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What is the Statute of Limitations in Ohio for Wrongful Death?

September 15, 2022

What is the Statute of Limitations in Ohio for Wrongful Death?

Losing a loved one because of someone else’s reckless or negligent behaviors is one of the hardest things a person has to endure. Knowing how to handle these situations legally can be even harder! With more knowledge about wrongful death in Ohio, you can have a better understanding of how these cases work.

Like many cases in Ohio, there is a statute of limitations on wrongful death cases, which has been clearly defined in Ohio’s law. These statutes help dictate when people can bring civil charges against another party in response to wrongful death. If you think your loved one has died wrongfully, it’s important to understand your legal options as well as possible so that you can make good legal decisions going forward and communicate more effectively with your legal team.

What is Considered a Wrongful Death?

Before going into the details of the wrongful death statute of limitations in Ohio, it’s vital that you understand what a wrongful death is in the first place. In Ohio, wrongful death occurs when someone’s negligence or failure to reach their duty of care results in the death of another person. Wrongful death is not unlike other personal injury cases, but because the person who has died cannot defend themselves, loved ones stand in for the deceased.

Wrongful death is a civil and not criminal proceeding, meaning the goal of these cases is to get financial compensation for families rather than trying to bring criminal charges. Those responsible for wrongful deaths may face both civil and criminal penalties, but the exact nature of these penalties depends on the specific details of the case.

Some examples of wrongful death can include:

  • Medical malpractice
  • Death caused by negligent behaviors, like a car accident
  • Intentional torts, such as battery or assault, including murder and manslaughter

Because these cases are civil, a wrongful death suit only deals with financial damages, meaning that loved ones can only get financial compensation from the defendant.

The bar for a civil case is usually lower than that of a criminal case because while in criminal cases, the guilt of a defendant must be proved beyond a reasonable doubt, the standard is lower in civil cases.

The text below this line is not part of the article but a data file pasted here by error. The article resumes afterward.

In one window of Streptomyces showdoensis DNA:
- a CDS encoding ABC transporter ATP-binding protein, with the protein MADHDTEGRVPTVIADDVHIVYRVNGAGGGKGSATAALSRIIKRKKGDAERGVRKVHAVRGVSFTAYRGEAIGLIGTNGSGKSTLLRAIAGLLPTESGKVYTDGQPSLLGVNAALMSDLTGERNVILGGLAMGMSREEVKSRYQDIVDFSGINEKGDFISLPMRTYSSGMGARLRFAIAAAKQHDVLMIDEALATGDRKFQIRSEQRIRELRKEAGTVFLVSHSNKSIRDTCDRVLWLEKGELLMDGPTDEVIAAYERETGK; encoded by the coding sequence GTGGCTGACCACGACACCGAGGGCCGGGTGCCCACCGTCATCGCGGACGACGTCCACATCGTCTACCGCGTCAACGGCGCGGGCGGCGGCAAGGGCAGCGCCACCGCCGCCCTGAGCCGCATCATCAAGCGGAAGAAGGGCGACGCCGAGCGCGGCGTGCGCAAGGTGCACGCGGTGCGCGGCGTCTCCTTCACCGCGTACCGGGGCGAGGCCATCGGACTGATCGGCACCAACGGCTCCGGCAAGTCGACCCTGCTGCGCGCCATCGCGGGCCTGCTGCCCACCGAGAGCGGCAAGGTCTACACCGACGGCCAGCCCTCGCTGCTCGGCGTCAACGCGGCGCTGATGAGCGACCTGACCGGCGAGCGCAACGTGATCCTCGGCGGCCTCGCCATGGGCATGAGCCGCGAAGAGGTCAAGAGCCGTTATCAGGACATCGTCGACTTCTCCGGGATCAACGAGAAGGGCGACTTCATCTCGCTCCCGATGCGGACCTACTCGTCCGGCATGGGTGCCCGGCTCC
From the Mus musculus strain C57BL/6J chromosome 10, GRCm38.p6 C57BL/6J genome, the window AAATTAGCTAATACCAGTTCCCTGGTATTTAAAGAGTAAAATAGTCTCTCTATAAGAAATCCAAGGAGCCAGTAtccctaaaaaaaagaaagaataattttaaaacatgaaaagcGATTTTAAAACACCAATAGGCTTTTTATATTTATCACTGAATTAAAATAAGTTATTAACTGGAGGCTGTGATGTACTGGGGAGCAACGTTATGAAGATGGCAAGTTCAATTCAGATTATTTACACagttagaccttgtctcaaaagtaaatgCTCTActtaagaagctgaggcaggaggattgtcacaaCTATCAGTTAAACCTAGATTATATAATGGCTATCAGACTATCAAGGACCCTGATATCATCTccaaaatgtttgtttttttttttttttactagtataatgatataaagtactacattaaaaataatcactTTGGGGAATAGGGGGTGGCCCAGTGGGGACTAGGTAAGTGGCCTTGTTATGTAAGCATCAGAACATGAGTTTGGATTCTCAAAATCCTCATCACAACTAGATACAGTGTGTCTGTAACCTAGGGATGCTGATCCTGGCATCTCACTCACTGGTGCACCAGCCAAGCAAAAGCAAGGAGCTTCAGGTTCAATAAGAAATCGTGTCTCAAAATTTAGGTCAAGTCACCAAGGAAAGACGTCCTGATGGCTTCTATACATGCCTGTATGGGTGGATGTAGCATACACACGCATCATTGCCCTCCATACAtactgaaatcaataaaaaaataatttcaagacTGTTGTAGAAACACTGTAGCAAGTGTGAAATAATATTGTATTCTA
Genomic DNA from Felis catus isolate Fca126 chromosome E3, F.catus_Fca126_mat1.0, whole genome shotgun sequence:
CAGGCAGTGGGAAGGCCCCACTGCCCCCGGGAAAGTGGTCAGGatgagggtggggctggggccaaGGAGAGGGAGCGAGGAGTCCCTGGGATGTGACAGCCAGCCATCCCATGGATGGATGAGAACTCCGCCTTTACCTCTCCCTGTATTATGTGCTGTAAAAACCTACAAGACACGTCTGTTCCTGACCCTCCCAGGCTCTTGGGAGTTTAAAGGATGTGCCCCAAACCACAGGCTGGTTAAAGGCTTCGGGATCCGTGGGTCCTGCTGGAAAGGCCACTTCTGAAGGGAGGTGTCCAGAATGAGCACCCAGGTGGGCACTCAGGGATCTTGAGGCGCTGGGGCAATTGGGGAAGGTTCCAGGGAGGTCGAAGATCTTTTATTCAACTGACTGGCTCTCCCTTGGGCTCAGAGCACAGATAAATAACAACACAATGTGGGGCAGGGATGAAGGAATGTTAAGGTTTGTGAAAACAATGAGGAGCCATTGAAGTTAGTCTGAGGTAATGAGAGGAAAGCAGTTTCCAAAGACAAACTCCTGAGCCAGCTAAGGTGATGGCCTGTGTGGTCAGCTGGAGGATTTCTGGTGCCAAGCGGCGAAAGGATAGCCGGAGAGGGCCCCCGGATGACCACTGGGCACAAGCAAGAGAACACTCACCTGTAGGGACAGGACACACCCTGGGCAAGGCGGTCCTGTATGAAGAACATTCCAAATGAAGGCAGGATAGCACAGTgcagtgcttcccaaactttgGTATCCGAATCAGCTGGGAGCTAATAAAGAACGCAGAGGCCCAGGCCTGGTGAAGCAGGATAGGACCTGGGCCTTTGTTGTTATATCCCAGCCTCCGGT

What is a Statute of Limitations?

A statute of limitations defines when a person can file a claim. Once the statute has passed, a person can no longer bring a case against another party. This may be frustrating for many people, but as time wears on, evidence can become less reliable. For example, a witness might not remember what happened many years later. Therefore, the statute is meant to preserve the dignity of cases. Unfortunately, it can cause problems for people who want to bring a case but don’t have any time left.

What is the Statute of Limitations for Wrongful Death in Ohio?

In Ohio, the statute of limitations for wrongful death is two years. The clock starts from the date a loved one has died. While the statute allows up to two years to file a claim, it’s always a good idea to begin legal proceedings as soon as you can. Evidence is freshest the sooner you begin, and the more time you have to build a strong case, the better. Therefore, if you believe you have a case, you should seek legal help today.

Are There Any Exceptions to the Statute?

There are very limited exceptions to the statute of limitations for wrongful death cases in Ohio. For example, if there was no way that you could have known that a case was a wrongful death at the time of the accident, the date you have to file a claim may be extended. To know if there is any chance of going forward with a case, you should contact a legal firm. Personal injury lawyers can look at your situation and determine if you have a chance at a successful case.

Who Can File a Wrongful Death Claim

Under Ohio law, not all people are eligible to file a wrongful death claim. While the damages of a wrongful death claim can be divided among loved ones impacted most by the death, one person is appointed or designated as the representative of the person who has died. It is this representative that must file the wrongful death claim.

Generally speaking, the people who will receive compensation in wrongful death cases are the immediate family of the deceased, such as the spouse, children, or sometimes parents of the deceased. Siblings, grandparents, and other relatives mostly do not get compensation, but in some cases, they may be able to show that they have endured losses that entitle them to legal damages.

For those who are not entitled to file a wrongful death claim, it can feel unfair and upsetting, especially if you were very close to the deceased. If you have any questions about whether you or someone close to you qualifies, a lawyer can give you a better idea of how the law will likely apply to your particular case.

Talk to a Columbus Wrongful Death Attorney

If you believe you have a wrongful death case, it’s vital that you contact a personal injury lawyer with experience in wrongful death cases. A lawyer can help you know what legal options you have, and they can give you the best guidance you can get when you are making difficult decisions and trying to get the best outcome. With a free consultation, you can get a better idea of what to expect going forward and if you have a viable case based on Ohio laws.

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